Continuing the Crook County News Since 1884

State committee reinstates ousted GOP members

CODY — Elected members of the Park County Republican Central Committee who were ousted last August have been temporarily reinstated by a state GOP committee.

“The 22 precinct committeemen and women are free to resume their previous roles,” Colin Simpson said Saturday, citing a letter from the interim chair of the state’s Disputes Resolution Committee.

As a reinstated precinct committeeman, Simpson attended the February 3 meeting of the GOP caucus in Powell, during which members elected delegates and alternates to the county convention on March 2, reviewed the bylaws and platform and passed resolutions recommending changes. 

Simpson expects that one recommendation will be to rescind the bylaw that created the dispute – the one that requires committee members to vacate their positions if they miss three consecutive meetings.

He said he had attempted negotiations with the state party’s attorney to resolve the issue of the ouster when the January letter arrived about the temporary reinstatement. According to the letter, the state chair stayed the proceedings about the Park County dispute while the committee dealt with related legal issues. Simpson said he doesn’t know what they are.

“Things are vague and quite up in the air,” he said.

The situation originated in November 2022, when the county GOP passed a bylaw saying members who missed three consecutive meetings lost their seats, according to a prior Enterprise story. 

The committee invoked that rule when it ousted the 22 members in late August of 2023. 

The following October, Simpson wrote a letter of protest to local and state GOP officers. He said the letter represented himself and 17 other ousted committee members – including his parents, Ann Simpson and (ret.) U.S. Sen. Alan Simpson – and noted that he was writing as a precinct committeeman, not as the group’s lawyer. He’d been unable to contact the other four ousted committee members.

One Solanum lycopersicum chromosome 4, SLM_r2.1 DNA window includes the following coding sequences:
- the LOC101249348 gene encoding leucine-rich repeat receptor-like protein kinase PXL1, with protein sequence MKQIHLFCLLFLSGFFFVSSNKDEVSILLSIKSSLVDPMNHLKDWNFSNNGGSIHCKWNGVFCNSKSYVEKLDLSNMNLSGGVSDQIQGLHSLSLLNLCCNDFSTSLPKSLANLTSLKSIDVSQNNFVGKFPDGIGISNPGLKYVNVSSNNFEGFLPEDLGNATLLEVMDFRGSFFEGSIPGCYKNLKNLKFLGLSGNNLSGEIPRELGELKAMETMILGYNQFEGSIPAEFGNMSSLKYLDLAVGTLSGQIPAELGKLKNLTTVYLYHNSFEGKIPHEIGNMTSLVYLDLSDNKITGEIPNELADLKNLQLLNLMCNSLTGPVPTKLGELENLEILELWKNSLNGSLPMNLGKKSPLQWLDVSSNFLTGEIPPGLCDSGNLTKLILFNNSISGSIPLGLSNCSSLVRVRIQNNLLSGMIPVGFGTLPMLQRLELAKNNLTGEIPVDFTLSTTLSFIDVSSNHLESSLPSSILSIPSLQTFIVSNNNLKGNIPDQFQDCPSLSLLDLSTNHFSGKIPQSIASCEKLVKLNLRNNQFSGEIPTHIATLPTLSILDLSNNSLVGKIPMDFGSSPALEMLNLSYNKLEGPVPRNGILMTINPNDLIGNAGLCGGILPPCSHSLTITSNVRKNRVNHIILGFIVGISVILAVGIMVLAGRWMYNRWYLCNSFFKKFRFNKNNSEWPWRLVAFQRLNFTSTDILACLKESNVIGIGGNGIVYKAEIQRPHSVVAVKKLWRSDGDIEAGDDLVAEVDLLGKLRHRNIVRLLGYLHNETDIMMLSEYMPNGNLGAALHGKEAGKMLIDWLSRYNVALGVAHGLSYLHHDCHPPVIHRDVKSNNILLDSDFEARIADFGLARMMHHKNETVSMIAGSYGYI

In his view, the bylaw isn’t legal because it conflicts with state rules and even if it is legal, its adoption skirted party policy. Further, he said, the ousted members were not given notice about the removal and offered a hearing before the action was taken, as required.

“We have all had our precinct committee seats allegedly unlawfully vacated,” Simpson wrote, “and we object and demand formal reinstatement of us all who have had our seats deemed vacated, the cessation of the unlawful attempted removal of elected persons going forward, and the prevention of filling those seats which have been unlawfully declared vacant.”

Last fall, central committee chair Martin Kimmet said the bylaw offers wide latitude for not attending a meeting, “for any reason” – ranging from getting a flat tire and not wanting to fix it to attending the funeral of an out-of-town relative -- and said it complied with state rules.

In addition, Kimmet said someone unable to make a meeting can simply notify a local party official. 

However, Simpson said, “That’s an unwritten rule that you could just call in”  – one that wasn’t known to him.

Further, Simpson said sometimes it’s hard to find a proxy to fill in if you can’t attend, a practice the committee has allowed in the past. And sometimes he opts not to go to a meeting because the agenda is empty.

“I’ve gotten blank ones, so why attend?” he asked. “It doesn’t seem like a reason to attend if nothing is on the agenda.”

Since becoming chair of the central committee some seven years ago, Kimmet said he’s fielded complaints about the people who run for precinct committeeman and committee woman, get elected and then participate in few of the monthly meetings. Representatives  from some precincts attend only once or twice a year.

Their infrequent attendance resulted in the bylaw, Kimmet said, noting that “I enforce the rules; I don’t make them.”

In his letter, Simpson cited Wyoming statute § 22-4-103 that outlines the conditions for creating a vacancy in a county central committee. The criteria are death, resignation, lack of a candidate or departure from the precinct.

“These conditions are the only conditions by which a vacancy in the county central committee may occur, and none of those conditions have been met regarding any of us that you have illegally deemed to be unelected,” Simpson wrote.

He also said the local bylaw was inconsistent with state law and when that occurs, state law trumps, and the local bylaw is unenforceable. He described the bylaw as “an impermissible attempt to expel elected precinct committee people.”

Finally, Simpson wrote that the process of adopting the 2022 bylaw was incorrect because it was done at a meeting with only 39 members present, “a meeting outside of the county convention and without the affirmative vote of two-thirds of the number of elected/appointed committee members.”